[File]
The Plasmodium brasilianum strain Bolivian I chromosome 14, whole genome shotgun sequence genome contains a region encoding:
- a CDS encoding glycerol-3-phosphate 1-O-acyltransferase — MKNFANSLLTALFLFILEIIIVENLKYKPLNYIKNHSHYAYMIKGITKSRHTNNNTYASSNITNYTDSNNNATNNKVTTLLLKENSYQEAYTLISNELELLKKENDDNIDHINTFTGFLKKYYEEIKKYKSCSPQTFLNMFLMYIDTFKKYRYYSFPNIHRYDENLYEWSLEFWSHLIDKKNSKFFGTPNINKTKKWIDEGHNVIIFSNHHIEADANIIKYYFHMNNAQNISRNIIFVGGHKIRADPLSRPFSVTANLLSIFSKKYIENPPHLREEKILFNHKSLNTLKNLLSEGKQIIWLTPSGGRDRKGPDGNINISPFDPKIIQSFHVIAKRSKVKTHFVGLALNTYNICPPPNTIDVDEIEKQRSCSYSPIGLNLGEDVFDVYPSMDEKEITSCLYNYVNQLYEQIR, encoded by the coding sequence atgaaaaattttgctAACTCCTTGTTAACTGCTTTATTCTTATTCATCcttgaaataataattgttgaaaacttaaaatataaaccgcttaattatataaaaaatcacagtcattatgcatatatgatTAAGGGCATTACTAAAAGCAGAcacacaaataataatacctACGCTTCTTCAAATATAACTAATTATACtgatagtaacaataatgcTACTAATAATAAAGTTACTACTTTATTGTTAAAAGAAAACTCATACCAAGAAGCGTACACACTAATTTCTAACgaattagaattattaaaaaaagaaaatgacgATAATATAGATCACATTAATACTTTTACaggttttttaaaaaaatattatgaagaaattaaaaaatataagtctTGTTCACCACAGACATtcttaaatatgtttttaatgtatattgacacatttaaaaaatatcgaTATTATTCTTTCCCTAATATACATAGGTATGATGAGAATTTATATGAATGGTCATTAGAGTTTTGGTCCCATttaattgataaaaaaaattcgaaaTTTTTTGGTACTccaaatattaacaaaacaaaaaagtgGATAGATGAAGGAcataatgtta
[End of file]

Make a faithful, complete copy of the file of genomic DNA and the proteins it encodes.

The Plasmodium brasilianum strain Bolivian I chromosome 14, whole genome shotgun sequence genome contains a region encoding:
- a CDS encoding glycerol-3-phosphate 1-O-acyltransferase — MKNFANSLLTALFLFILEIIIVENLKYKPLNYIKNHSHYAYMIKGITKSRHTNNNTYASSNITNYTDSNNNATNNKVTTLLLKENSYQEAYTLISNELELLKKENDDNIDHINTFTGFLKKYYEEIKKYKSCSPQTFLNMFLMYIDTFKKYRYYSFPNIHRYDENLYEWSLEFWSHLIDKKNSKFFGTPNINKTKKWIDEGHNVIIFSNHHIEADANIIKYYFHMNNAQNISRNIIFVGGHKIRADPLSRPFSVTANLLSIFSKKYIENPPHLREEKILFNHKSLNTLKNLLSEGKQIIWLTPSGGRDRKGPDGNINISPFDPKIIQSFHVIAKRSKVKTHFVGLALNTYNICPPPNTIDVDEIEKQRSCSYSPIGLNLGEDVFDVYPSMDEKEITSCLYNYVNQLYEQIR, encoded by the coding sequence atgaaaaattttgctAACTCCTTGTTAACTGCTTTATTCTTATTCATCcttgaaataataattgttgaaaacttaaaatataaaccgcttaattatataaaaaatcacagtcattatgcatatatgatTAAGGGCATTACTAAAAGCAGAcacacaaataataatacctACGCTTCTTCAAATATAACTAATTATACtgatagtaacaataatgcTACTAATAATAAAGTTACTACTTTATTGTTAAAAGAAAACTCATACCAAGAAGCGTACACACTAATTTCTAACgaattagaattattaaaaaaagaaaatgacgATAATATAGATCACATTAATACTTTTACaggttttttaaaaaaatattatgaagaaattaaaaaatataagtctTGTTCACCACAGACATtcttaaatatgtttttaatgtatattgacacatttaaaaaatatcgaTATTATTCTTTCCCTAATATACATAGGTATGATGAGAATTTATATGAATGGTCATTAGAGTTTTGGTCCCATttaattgataaaaaaaattcgaaaTTTTTTGGTACTccaaatattaacaaaacaaaaaagtgGATAGATGAAGGAcataatgtta